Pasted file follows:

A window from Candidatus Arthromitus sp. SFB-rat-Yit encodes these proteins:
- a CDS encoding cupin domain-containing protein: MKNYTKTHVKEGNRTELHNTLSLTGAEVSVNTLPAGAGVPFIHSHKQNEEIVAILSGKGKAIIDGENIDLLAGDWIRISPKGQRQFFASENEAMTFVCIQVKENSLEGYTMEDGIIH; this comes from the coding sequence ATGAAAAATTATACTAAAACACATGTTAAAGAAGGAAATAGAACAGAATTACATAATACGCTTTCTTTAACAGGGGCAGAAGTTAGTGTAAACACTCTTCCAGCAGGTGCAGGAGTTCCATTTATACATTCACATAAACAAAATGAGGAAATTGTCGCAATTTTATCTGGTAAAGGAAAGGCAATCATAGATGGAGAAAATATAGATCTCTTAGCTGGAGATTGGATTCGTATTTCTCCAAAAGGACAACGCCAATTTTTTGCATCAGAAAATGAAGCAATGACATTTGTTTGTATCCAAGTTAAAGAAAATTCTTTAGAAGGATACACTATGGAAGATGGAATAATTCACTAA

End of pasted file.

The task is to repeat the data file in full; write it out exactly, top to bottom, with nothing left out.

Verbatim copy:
A window from Candidatus Arthromitus sp. SFB-rat-Yit encodes these proteins:
- a CDS encoding cupin domain-containing protein: MKNYTKTHVKEGNRTELHNTLSLTGAEVSVNTLPAGAGVPFIHSHKQNEEIVAILSGKGKAIIDGENIDLLAGDWIRISPKGQRQFFASENEAMTFVCIQVKENSLEGYTMEDGIIH; this comes from the coding sequence ATGAAAAATTATACTAAAACACATGTTAAAGAAGGAAATAGAACAGAATTACATAATACGCTTTCTTTAACAGGGGCAGAAGTTAGTGTAAACACTCTTCCAGCAGGTGCAGGAGTTCCATTTATACATTCACATAAACAAAATGAGGAAATTGTCGCAATTTTATCTGGTAAAGGAAAGGCAATCATAGATGGAGAAAATATAGATCTCTTAGCTGGAGATTGGATTCGTATTTCTCCAAAAGGACAACGCCAATTTTTTGCATCAGAAAATGAAGCAATGACATTTGTTTGTATCCAAGTTAAAGAAAATTCTTTAGAAGGATACACTATGGAAGATGGAATAATTCACTAA